After I described in my book 12 Steps to Raw Foods how my family sleeps on a hard surface, I received many questions about the particulars. Do I sleep on my back or on my side, do I sleep on a hard floor or a carpet, do I put down a blanket, do I use a pillow? Also, my readers share that they tried sleeping on a hard surface and felt pain and discomfort in the morning. They ask what they did wrong. In this article I would like to address all these inquiries.
If I am visiting a country with a warm climate or if I am in Oregon in the summer, I can sleep on a bare floor but only if it is a wooden floor. Of course, if I am staying in a house with a carpeted floor in my room, I sleep on the carpet. It might be hard to believe, but sleeping on a warm wooden surface creates the sweetest, most restful feeling I regret that many people would never have dared to experience. One of my favorite Greek philosophers is Diogenes. Do you remember this famous anecdote about him? Alexander the Great wanted to reward the philosopher for his wisdom, and offered to fulfill any wish he may have. Diogenes replied, “Please step aside, you are blocking the sun.” I read a book of his quotes several times. More than once, Diogenes shares how sleeping on the bare ground is the healthiest and most pleasant.
In another book of memoirs of renowned Russian doctors of the 19th century, collected by Edward Radzinsky, with great interest I read that those doctors, when examining their patients, asked them on which side of the body they slept. For example, if they predominantly slept on the right side, the doctors concluded they had liver problems, and so on. This information resonated with me because I noticed that when I had arrhythmia, I could never sleep on my left side. I couldn’t even lie on my left side for more than one minute. Since my arrhythmia symptoms went away in 1994, I can sleep for hours on the left side without any discomfort. I suspect there are a lot of mysteries for us to understand about human sleep.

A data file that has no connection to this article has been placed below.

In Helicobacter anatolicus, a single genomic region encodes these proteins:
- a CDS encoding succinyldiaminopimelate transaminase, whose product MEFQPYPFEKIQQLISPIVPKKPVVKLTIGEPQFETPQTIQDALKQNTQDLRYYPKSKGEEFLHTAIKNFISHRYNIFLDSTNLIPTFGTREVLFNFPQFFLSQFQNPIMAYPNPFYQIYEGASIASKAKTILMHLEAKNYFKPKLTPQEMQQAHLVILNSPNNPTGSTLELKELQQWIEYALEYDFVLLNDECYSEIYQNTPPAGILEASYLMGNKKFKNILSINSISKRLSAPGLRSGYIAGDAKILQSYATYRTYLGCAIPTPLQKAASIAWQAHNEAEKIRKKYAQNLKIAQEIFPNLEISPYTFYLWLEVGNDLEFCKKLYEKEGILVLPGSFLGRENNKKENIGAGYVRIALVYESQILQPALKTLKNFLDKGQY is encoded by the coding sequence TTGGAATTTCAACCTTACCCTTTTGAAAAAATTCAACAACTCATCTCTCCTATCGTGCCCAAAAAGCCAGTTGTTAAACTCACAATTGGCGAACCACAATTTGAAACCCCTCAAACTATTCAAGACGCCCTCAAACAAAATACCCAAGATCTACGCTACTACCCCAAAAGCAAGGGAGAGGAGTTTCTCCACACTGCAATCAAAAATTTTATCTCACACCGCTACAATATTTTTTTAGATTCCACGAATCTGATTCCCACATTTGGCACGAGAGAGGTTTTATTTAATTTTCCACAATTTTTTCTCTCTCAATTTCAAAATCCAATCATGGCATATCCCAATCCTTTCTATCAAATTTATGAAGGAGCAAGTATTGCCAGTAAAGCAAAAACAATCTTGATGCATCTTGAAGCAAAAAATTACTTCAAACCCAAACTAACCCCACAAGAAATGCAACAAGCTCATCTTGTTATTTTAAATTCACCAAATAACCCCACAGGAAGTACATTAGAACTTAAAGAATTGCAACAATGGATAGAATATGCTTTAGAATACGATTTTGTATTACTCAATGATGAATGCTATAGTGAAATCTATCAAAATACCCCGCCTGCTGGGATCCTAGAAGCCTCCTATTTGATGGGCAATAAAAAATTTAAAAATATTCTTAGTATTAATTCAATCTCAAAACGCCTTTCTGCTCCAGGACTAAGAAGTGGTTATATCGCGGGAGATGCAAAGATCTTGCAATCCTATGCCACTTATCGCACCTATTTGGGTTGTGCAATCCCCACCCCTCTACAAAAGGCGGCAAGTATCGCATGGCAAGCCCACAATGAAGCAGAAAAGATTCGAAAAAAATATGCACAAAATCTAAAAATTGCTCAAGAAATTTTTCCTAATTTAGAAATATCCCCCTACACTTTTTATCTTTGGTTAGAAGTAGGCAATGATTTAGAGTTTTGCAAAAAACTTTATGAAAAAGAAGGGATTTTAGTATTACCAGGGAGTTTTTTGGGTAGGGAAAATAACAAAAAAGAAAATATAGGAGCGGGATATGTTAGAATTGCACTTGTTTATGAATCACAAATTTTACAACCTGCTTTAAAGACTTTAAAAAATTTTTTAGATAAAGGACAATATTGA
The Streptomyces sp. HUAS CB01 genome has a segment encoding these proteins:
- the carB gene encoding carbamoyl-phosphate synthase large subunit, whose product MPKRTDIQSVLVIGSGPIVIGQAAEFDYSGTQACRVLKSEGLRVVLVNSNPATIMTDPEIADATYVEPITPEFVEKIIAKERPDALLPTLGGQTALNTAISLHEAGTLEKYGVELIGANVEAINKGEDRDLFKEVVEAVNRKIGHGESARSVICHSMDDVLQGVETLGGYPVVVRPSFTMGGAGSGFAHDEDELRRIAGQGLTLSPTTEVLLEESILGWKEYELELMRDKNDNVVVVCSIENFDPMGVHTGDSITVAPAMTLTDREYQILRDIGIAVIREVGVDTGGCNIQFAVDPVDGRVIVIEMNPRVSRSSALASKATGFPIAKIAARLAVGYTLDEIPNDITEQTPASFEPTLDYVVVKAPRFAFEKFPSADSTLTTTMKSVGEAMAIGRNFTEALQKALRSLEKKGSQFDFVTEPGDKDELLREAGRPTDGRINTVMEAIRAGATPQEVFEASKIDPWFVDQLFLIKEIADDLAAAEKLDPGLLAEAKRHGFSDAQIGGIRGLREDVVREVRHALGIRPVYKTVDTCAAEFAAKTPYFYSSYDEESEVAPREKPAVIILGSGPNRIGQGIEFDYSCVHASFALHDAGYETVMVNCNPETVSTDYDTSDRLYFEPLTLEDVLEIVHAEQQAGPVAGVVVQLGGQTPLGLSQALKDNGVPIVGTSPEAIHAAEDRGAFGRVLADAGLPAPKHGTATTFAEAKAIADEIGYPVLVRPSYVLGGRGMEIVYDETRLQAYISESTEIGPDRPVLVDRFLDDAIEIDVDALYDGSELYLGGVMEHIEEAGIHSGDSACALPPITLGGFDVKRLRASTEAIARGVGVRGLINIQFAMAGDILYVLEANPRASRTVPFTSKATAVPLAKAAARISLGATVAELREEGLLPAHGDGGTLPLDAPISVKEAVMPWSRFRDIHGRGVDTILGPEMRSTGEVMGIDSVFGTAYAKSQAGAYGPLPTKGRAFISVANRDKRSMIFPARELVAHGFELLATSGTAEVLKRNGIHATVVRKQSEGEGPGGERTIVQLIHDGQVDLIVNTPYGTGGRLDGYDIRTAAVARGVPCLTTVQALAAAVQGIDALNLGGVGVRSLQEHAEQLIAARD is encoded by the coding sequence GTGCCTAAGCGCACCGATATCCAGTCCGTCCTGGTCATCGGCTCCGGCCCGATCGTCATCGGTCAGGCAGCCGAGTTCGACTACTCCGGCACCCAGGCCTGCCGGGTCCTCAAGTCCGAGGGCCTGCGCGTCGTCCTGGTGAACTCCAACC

From all the information that I have gathered, I hypothesize that the human body knows which way of sleeping is the most therapeutic. For example, I think it is possible that a diabetic will sleep differently than an asthmatic. I do not claim that sleeping on a hard surface will cure any illnesses, but it could be somewhat helpful. You can also find that your sleeping position is different on a hard surface than on a soft mattress. I have also noticed that when I sleep on the floor, I first roll around for a few moments to find a particularly comfortable pose. This pose usually results in a very sweet and sound sleep. I enjoy watching animals getting ready to sleep, and I notice that both cats and dogs search for a comfortable position before they settle into sleep.
Some of my readers think that it is more uncomfortable for thinner people to sleep on a hard surface. From my observation this is not so. I know many people of a variety of different shapes that enjoy sleeping on a hard surface.
Most of the warm season I prefer to sleep outside on our wooden deck. In hot summer months I use two layers of a flannel sheet as my mattress. As seasons change and it becomes progressively colder, I begin to add layers of blankets to the floor every few weeks. By December when we have snow on our balcony, I move my bed inside, but lay the head of my bed right next to the open door. By this time I have four layers of thin blanket under me. It’s interesting that I always forget to remove the layers in the springtime when it warms up, and it happens every year, that I find myself tossing and turning, waking up not completely rested. Then I remove the blankets and regain my sound sleep.
I’m still attached to my pillow. Several of my friends do not use pillow, and claim that it’s even better, but I’m not there yet. However, my pillow is small and rather hard.
You might enjoy reading the hilarious account from Sergei and Valya about the time they tried to quit sleeping on a hard surface. Turn to our past newsletter here.
Sleep is the time that our body takes for healing. I wish for you to discover the happy benefits and pleasure of sleeping on the hard floor, and possibly kiss expensive soft mattresses goodbye.